The Maryland school board passed new disciplinary regulations that will end its zero-tolerance policy.
The regulations come after four years of deliberations, and provide hope for a large number of boys, special education students and African Americans who are sent home or jailed for minor infractions.
Education experts said they believe Maryland is among the first states to take the step toward a less-punitive disciplinary code that will require administrators to use suspensions as a last resort. Students who are violent or bring weapons to school will still receive swift and tough punishment.
While the new regulations have support among advocates and some administrators, they have drawn criticism across the state for taking disciplinary decisions out of the hands of local officials. State officials received more than a thousand letters from opponents of the plan, somewhat less than those in support.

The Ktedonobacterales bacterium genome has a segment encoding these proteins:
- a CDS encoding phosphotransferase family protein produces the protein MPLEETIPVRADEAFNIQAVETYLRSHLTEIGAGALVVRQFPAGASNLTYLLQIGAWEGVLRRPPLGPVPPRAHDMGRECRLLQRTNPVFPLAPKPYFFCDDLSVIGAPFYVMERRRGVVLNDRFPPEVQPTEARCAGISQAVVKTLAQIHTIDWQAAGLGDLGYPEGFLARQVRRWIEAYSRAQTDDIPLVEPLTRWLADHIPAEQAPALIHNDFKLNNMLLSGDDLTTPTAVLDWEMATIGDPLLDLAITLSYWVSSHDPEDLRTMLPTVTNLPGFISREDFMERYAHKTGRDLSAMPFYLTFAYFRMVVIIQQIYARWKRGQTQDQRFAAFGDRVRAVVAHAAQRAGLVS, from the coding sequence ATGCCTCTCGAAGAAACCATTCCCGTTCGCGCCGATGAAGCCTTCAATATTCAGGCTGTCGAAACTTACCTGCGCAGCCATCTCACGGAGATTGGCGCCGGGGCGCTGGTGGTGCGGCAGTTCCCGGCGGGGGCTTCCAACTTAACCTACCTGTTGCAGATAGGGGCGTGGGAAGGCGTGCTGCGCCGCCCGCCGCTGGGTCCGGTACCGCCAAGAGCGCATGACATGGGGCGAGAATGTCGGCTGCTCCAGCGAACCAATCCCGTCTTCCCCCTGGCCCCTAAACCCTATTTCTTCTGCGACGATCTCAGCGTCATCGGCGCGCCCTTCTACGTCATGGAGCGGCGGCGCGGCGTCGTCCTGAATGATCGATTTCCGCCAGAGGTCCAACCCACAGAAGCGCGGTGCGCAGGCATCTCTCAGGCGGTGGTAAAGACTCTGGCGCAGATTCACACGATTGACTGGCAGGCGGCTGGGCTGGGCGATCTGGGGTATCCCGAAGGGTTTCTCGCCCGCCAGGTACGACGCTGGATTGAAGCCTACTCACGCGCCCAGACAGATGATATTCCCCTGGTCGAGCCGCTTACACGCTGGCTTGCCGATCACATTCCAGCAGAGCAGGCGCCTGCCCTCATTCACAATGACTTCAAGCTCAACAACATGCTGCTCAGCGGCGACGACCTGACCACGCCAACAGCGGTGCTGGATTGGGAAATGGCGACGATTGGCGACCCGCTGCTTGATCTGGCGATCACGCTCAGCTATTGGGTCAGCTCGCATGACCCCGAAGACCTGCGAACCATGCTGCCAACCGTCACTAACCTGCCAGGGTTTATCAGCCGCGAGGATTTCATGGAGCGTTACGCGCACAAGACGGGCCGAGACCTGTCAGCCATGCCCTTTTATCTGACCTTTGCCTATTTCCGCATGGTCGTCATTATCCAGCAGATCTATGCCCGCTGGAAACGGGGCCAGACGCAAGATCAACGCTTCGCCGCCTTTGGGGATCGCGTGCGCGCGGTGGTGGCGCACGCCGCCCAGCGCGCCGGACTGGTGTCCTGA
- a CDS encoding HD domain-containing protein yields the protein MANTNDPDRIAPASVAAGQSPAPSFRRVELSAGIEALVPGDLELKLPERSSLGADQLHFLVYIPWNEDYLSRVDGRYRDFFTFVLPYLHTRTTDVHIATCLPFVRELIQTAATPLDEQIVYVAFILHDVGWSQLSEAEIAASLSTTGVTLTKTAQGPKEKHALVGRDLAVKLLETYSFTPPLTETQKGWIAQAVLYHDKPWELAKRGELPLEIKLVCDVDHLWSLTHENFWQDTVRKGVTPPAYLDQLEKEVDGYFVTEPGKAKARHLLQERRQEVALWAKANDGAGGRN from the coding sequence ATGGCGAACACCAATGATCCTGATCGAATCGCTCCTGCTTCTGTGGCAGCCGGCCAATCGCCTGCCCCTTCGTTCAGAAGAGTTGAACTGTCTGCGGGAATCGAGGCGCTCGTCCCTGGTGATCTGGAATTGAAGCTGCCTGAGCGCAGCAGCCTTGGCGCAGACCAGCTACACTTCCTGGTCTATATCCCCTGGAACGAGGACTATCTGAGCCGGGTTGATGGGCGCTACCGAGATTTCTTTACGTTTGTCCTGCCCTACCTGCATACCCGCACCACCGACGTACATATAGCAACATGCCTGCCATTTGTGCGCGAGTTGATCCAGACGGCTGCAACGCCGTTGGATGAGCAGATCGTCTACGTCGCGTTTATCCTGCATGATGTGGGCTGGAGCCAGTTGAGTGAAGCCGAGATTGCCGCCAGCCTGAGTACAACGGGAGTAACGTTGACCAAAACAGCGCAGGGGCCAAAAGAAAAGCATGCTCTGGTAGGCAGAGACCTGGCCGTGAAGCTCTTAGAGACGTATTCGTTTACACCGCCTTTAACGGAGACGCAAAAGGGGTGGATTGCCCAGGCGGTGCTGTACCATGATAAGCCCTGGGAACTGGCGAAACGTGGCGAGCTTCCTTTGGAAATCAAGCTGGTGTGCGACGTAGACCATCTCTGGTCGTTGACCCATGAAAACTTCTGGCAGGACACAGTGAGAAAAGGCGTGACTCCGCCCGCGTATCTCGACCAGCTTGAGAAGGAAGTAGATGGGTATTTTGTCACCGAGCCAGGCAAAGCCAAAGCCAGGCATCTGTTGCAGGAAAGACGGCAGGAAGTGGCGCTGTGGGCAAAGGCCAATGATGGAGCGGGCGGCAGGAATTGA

The new regulations will give school officials, particularly principals, more discretion when disciplining students. School districts across the state must inform the state board of their updates policies to reduce the number of long-term suspensions by next fall.
Late last year, a south Florida school district implemented a new zero tolerance policy to curb the school-to-prison pipeline. The zero tolerance policies are believed to contribute greatly to black male teen incarceration.
What other actions can school officials take to curb the school-to-prison pipeline?
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